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I would try a hand held electric planer. Far easier to remove lots of material vs using a sander. The sander will work, but of course it will be super dusty and take much longer.

I'm not a huge fan of sanding on particle board, all that glue and resin dust in addition to the regular wood in can't be very healthy. If you go the sanding route - I'd strongly advise wearing a respirator.

Good luck!

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Here's how I cut laminated particle board:

  • Put heavy masking tape over the general area that you're going to cut. This will help (at least a little bit) to keep the laminate from chipping on the edges.
  • Mark the final cut line right on the masking tape.
  • Get a fine-toothed blade for whatever saw you prefer. For a circular saw, 60 or more teeth should work pretty well. (I use a circular saw because I feel like I get straighter cuts, and because the teeth always enter the board in the same direction. A jigsaw might work in a pinch, but because the blade moves both up and down, it'd probably chip the laminate more. See the next step.)
  • Make sure that the teeth of the sawblade will enter into the front of the piece, or whichever surface is more exposed/visible. The side where the teeth come out of the piece are far more likely to be "blown out" and chipped by the teeth of the blade.
  • Make a practice cut on a scrap piece if you have one, so you can get the feel for how fast to cut the material.
  • Try to cut slowly enough to keep a straight line and avoid chipping, but not so slowly as to let the blade burn the particle board.
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I have tried the masking tape trick, and found (at least for me) that just using a blade with more teeth helps more than the tape. –  Tester101 Nov 23 '10 at 13:14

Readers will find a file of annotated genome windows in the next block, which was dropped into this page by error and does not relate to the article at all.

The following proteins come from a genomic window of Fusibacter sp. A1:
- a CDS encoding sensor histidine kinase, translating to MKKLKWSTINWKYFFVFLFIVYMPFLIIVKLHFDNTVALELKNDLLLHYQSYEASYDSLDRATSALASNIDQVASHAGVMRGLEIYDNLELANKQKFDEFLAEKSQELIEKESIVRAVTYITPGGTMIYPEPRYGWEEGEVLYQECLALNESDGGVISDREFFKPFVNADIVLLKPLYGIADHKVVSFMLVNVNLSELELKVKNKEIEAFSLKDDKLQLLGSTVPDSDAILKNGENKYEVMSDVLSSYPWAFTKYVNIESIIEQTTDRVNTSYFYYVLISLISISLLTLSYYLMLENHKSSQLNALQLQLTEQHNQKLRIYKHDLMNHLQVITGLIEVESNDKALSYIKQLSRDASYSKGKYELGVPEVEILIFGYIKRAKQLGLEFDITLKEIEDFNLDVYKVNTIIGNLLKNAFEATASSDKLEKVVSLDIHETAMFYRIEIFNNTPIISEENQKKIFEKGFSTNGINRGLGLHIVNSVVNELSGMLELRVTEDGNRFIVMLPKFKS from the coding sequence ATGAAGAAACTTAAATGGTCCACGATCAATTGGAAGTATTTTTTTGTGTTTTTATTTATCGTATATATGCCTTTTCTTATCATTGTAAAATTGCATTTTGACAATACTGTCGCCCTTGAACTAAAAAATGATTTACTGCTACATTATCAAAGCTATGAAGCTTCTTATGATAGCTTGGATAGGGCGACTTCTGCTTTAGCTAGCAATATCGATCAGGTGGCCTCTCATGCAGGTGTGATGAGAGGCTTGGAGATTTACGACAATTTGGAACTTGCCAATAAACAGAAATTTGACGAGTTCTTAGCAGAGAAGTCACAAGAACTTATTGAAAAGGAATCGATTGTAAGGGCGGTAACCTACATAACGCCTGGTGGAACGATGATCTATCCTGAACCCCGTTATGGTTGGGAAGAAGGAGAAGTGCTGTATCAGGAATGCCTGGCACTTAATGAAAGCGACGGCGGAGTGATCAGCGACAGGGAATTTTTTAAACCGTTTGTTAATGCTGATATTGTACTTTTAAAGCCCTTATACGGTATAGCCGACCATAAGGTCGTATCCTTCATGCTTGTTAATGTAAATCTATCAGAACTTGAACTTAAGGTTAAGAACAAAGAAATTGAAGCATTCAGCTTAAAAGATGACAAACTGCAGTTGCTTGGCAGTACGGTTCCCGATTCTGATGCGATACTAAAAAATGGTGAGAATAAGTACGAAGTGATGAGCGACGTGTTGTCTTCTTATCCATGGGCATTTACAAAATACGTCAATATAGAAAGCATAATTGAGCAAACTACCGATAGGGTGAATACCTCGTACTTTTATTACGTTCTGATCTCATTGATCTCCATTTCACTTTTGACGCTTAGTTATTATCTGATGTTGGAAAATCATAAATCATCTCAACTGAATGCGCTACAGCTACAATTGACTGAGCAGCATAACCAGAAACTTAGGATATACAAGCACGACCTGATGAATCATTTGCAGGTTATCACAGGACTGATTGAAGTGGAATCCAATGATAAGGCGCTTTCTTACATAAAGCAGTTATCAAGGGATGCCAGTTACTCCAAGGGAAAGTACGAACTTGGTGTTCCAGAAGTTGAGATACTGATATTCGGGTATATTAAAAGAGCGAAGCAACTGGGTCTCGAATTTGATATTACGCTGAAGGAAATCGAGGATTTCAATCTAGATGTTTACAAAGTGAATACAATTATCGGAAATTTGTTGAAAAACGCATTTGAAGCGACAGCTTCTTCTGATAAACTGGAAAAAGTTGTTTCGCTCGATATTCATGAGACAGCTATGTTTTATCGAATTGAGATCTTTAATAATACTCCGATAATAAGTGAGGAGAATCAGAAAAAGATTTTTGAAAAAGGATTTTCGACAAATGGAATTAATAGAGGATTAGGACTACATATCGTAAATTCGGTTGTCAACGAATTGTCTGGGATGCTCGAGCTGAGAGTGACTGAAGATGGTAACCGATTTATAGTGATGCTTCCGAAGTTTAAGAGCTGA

Yup, I agree that the blade is more important than the masking tape. –  Chris Jaynes Nov 23 '10 at 13:54
    
Chris is on the right track here. A plywood blade is best, but if you don't have one, the more teeth the better. most important is making sure teeth of the blade enter the wood on the "show" side. the back side is gonna chip every time. Also clamp a straight edge to the piece to use as a guide for your circular saw. Really helps make a nice straight cut. Finish off the cut edge by sanding it with a vib or DA sander with a med grit paper, 150 will be fine for particle board. Good luck –  shirlock homes Nov 28 '10 at 22:02
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Sometimes we need to get back to old fashioned methods. Try a rasp or surform. Both can remove material very efficiently, while still providing good control. Finish off with sandpaper if you want a better finish.

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A rasp on cheap particle board, wouldn't that do more damage than good? –  Tester101 Nov 23 '10 at 13:18
    
I think you might have more luck getting a nice edge with your teeth than you would with a rasp. :) Seriously, though, I've never had any luck sanding particle board back to a fine edge. –  Chris Jaynes Nov 23 '10 at 17:01
    
A rasp can remove material fast but doesn't have to leave as rough a surface as some appear to think. Rasp straight for bulk removal and gradually turn it on an angle as the target is approached, finishing off with the rasp at about 45 degrees to the direction you're rasping. The finish can be as good as you would get with a bastard file. –  John Gardeniers Nov 25 '10 at 9:11